Death is Gruesome…Cryonics Only Makes it Less So!

William Faloon is a Licensed Funeral Director and Embalmer (Florida license number: F042784)

Human beings are largely unaware about the gruesome nature of “death”

Humans also shy away from the mutilation that occurs during hospital surgery.

Hollywood films portray cryonics in a glamorous high-tech manner that makes it appear that one’s body can easily be placed into a capsule and frozen for future revival.

Reality is that cryopreservation involves complex surgery whereby tubes are inserted into major arteries and veins in order to deliver special anti-freeze solutions into the brain. The purpose is to reduce or eliminate freezing damage and other types of damage to brain cells. The process involves introducing stabilizing drugs and a special solution in the field and a major procedure in an operating room.

There’s nothing pretty about human cryopreservation, but as you’ll read, the alternatives are truly ghastly—and every alternative involves the head eventually separating from the body.

We deceive ourselves

When I worked as a licensed embalmer, I was quite talented at taking horrific human remains and making them look good temporarily. In order to do this, a tremendous amount of mutilation was done to each corpse.

First step is to wire or sew their mouths shut. Incisions are made in the neck, groin and other areas to access arteries to insert tubes that were used to force formaldehyde in. Veins are accessed (raised) to push blood out.

While formaldehyde delivered through blood vessels preserves tissues of the body, it does little to keep cavities (such as the stomach, bowels, lungs and cranium) from putrefying. To keep the body from decomposing before burial, we used a device that resembles a thick hollow sword to repeatedly penetrate the body cavities to vacuum out as much of the liquid contents as possible. We would then reverse the process by pouring formaldehyde directly into the thoracic and abdominal cavities and sometimes the brain. Sometimes the same sword (trocar) used to evacuate the bowels was shoved up the nose through the sinuses to suck out cerebral-spinal fluid in the cranium.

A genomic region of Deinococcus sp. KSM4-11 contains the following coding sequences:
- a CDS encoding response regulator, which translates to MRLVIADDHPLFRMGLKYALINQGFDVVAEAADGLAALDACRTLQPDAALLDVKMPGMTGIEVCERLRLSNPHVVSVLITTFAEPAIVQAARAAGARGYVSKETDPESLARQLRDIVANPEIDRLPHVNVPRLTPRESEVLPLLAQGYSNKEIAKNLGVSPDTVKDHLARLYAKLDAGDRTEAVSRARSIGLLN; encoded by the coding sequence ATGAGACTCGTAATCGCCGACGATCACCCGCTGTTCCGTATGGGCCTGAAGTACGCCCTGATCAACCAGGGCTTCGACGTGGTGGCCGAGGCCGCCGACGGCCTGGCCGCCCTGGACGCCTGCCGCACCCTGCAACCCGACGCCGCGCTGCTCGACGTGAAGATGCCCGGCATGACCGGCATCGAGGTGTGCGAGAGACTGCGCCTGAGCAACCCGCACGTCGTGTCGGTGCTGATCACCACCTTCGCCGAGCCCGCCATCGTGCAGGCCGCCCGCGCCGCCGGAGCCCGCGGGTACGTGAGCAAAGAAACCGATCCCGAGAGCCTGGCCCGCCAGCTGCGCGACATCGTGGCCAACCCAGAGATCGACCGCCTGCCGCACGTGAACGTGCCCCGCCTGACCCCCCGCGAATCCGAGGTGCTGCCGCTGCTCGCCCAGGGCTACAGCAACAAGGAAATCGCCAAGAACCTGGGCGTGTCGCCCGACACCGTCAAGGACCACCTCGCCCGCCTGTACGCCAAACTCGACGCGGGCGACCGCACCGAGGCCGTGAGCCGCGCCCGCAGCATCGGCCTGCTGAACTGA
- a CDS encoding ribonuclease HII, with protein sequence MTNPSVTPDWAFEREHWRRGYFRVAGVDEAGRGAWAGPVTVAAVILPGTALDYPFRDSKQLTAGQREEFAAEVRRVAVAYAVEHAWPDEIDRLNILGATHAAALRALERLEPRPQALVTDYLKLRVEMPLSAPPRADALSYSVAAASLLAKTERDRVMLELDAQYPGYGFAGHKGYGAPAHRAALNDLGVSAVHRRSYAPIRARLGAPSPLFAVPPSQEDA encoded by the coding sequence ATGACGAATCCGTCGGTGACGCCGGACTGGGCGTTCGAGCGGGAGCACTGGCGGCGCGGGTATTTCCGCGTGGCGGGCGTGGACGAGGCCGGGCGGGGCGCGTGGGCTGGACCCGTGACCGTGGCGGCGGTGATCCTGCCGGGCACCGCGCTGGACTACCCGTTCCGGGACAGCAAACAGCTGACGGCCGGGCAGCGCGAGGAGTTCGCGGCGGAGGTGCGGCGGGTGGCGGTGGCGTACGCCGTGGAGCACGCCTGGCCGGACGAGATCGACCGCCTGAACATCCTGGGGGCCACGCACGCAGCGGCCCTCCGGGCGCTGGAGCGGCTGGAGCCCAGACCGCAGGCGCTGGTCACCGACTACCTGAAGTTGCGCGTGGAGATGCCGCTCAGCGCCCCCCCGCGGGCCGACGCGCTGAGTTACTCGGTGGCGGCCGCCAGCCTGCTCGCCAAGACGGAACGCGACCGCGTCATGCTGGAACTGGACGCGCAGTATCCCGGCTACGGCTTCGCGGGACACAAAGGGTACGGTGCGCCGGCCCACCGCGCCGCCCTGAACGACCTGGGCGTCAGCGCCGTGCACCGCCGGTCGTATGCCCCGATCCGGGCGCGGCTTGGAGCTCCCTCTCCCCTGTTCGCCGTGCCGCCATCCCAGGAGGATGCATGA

When I learned how to do this in mortuary school, I thought how undignified the entire process is. Without embalming, however, the outcome is even worse.


It’s frightening how quickly a living, breathing, thinking person can be transformed into a rotting, stinking corpse. A few days at room temperature and the stench can become so bad that it can never be removed from the house, car or clothing.

When picking up a decomposed body, it was not unusual for its arms to literally be ripped off when trying to move the remains into a rubber pouch. Skin slips right off the body after a few days making the removal of a “decomposed subject” a challenge.

A decomposed corpse is often severely bloated with intestinal and “tissue” gas, discolored beyond recognition, and carries the most horrific of odors. The challenge is to dump enough preservative powders and liquids into the rubber-pouch encased corpse and then place the pouched corpse into a sealed casket and hope that no foul aroma leaks out.

Those who don’t like the thought of being “embalmed” sometimes mandate in their will that no embalming is to take place. They are thus condemned to grisly decomposition in the ground or tomb.

Cremation is no escape